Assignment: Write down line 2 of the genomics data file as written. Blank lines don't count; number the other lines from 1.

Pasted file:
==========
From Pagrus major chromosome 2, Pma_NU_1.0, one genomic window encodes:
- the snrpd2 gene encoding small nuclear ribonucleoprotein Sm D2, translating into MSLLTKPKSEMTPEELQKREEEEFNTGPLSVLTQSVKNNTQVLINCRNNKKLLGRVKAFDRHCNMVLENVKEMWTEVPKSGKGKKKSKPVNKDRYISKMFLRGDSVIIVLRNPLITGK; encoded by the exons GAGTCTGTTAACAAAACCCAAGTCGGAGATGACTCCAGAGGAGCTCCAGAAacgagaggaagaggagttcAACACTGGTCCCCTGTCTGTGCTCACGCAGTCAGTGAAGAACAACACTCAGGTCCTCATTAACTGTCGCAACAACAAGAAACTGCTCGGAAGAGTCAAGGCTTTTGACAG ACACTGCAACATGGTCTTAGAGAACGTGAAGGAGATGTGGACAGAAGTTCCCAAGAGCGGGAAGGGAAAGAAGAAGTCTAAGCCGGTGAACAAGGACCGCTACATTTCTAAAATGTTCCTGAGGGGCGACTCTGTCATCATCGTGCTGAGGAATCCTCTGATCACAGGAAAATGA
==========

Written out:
- the snrpd2 gene encoding small nuclear ribonucleoprotein Sm D2, translating into MSLLTKPKSEMTPEELQKREEEEFNTGPLSVLTQSVKNNTQVLINCRNNKKLLGRVKAFDRHCNMVLENVKEMWTEVPKSGKGKKKSKPVNKDRYISKMFLRGDSVIIVLRNPLITGK; encoded by the exons GAGTCTGTTAACAAAACCCAAGTCGGAGATGACTCCAGAGGAGCTCCAGAAacgagaggaagaggagttcAACACTGGTCCCCTGTCTGTGCTCACGCAGTCAGTGAAGAACAACACTCAGGTCCTCATTAACTGTCGCAACAACAAGAAACTGCTCGGAAGAGTCAAGGCTTTTGACAG ACACTGCAACATGGTCTTAGAGAACGTGAAGGAGATGTGGACAGAAGTTCCCAAGAGCGGGAAGGGAAAGAAGAAGTCTAAGCCGGTGAACAAGGACCGCTACATTTCTAAAATGTTCCTGAGGGGCGACTCTGTCATCATCGTGCTGAGGAATCCTCTGATCACAGGAAAATGA